Senate passes bills against rape, honour killing

Published March 2, 2015
Honour killings are common throughout the country, claiming the lives of hundreds of victims every year. -AFP/File Photo
Honour killings are common throughout the country, claiming the lives of hundreds of victims every year. -AFP/File Photo

ISLAMABAD: The Upper House on Monday passed four bills including anti-honour killings and anti-rape laws.

The Senate passed Anti-Rape Laws (Criminal Laws Amendment) Bill, 2014, and Anti-Honour Killings Laws (Criminal Laws Amendment) Bill, 2014, moved by Pakistan Peoples Party’s (PPP) Senator Syeda Sughra Imam.

Senator Sughra Imam said that honour killings are common throughout the country, claiming the lives of hundreds of victims every year. She quoted the Aurat Foundation’s statistics, saying that 432 women were reportedly killed in the name of honour in Pakistan in 2012, 705 in 2011, 557 in 2010, 604 in 2009 and 475 women were killed in 2008.

Imam said the above figures do not include unreported cases or, indeed, the number of men who are often killed alongside women in the name of honour.

“In order to deter and prevent honour killings in Pakistan it is necessary to amend the Pakistan Penal Code, 1860, and the Code of Criminal Procedure, 1898, to address the loopholes and lacunae in the existing laws,” the PPP Senator said. Imam had tabled the bill in Senate on February 24, 2014.

“In Pakistan, rape cases are reported and registered, however, the conviction rates of the accused are abysmally low. According to the figures revealed in Senate, in the last five years for instance, of the 103 reported rape cases registered in the Islamabad Capital Territory none of the culprits or accused have been convicted or brought to justice,” the PPP Senator said.

Imam said the purpose of the bill is to address lacunas in the existing laws in order to improve conviction rates, and bring the culprits within the ambit of the law.

“The objective of the bill is to amend the Pakistan Penal Code, 1860, the Code of Criminal Procedure, 1898 and the Qanoon-e-Shahadat Order, 1984 to provide justice to the victims’ of this heinous crime by convicting the criminals responsible for this offence,” she added.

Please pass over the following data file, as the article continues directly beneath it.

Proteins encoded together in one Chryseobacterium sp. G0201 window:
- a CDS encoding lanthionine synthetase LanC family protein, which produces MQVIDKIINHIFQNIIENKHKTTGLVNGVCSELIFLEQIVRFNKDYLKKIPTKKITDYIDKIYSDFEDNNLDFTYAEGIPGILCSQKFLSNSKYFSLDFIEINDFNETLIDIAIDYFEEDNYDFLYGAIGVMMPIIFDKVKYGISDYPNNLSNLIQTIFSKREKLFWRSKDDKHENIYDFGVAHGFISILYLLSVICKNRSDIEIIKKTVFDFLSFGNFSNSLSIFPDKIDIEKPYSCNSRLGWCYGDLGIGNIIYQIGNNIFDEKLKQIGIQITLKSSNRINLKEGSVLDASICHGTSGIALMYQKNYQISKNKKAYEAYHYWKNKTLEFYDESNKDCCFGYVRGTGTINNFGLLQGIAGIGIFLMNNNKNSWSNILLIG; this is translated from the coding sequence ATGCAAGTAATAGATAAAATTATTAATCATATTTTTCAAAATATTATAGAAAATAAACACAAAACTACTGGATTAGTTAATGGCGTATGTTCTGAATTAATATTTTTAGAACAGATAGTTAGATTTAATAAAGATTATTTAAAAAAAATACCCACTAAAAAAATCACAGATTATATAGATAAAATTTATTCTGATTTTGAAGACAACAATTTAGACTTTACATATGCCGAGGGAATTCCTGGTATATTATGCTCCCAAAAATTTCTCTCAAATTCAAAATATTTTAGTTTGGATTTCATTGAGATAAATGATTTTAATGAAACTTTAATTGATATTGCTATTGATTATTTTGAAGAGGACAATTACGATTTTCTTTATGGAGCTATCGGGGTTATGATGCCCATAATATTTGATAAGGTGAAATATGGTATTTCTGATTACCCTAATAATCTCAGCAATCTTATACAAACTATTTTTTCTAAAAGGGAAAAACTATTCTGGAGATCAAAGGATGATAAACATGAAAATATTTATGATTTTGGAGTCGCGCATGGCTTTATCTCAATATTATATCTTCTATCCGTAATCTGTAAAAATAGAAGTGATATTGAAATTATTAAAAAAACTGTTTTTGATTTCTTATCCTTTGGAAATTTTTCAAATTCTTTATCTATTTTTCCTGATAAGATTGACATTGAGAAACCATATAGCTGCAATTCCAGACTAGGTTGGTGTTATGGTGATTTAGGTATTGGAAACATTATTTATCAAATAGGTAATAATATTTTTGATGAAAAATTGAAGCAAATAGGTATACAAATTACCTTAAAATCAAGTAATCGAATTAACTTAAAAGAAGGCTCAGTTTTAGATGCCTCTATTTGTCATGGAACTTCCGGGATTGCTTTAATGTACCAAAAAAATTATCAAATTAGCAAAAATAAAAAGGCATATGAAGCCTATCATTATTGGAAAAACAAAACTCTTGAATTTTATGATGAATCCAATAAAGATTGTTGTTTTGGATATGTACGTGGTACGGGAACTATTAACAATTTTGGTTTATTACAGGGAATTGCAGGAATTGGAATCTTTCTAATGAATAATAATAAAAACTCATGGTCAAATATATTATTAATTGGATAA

The Senate also passed ‘the Torture, Custodial Death and Custodial Rape (Prevention and Punishment) Bill, 2014’ moved by PPP Senator Farhatullah Babar.

According to the statement of the bill, the convention against torture and other cruel, inhuman and degrading treatment or punishment was adopted by the United Nations General Assembly on December 9, 1975.

He said that Pakistan signed the convention in 2008 and thereafter ratified the convention in 2010 while ratification of the convention requires enabling legislation to reflect the definition and punishment for "torture".

“Although some provisions relating to the matter exist in the Pakistan Penal Code, they neither define ‘torture’ as clearly as in Article 1 of the said convention nor make it a criminal offence as called for by Article 4 of the said convention,” the mover said.

“The objective of the bill to protect Pakistani citizens and of all other persons for the time being in Pakistan from all acts of torture, custodial death and custodial rape,” he added.

The Upper House also passed ‘the Privatisation Commission (Amendment) Bill, 2014’ moved by Senator Sughra Imam to amend the Privatisation Commission Ordinance, 2000. The statement of the bill said that the privatisation process in Pakistan must be entirely transparent, judicious and fair.

“In order to guarantee transparency it is essential that all officials’ involved or overseeing the privatisation process must be free from any personal interest, prejudice or conflict of interest, otherwise the entire privatisation process will become an exercise in controversy,” the mover added.



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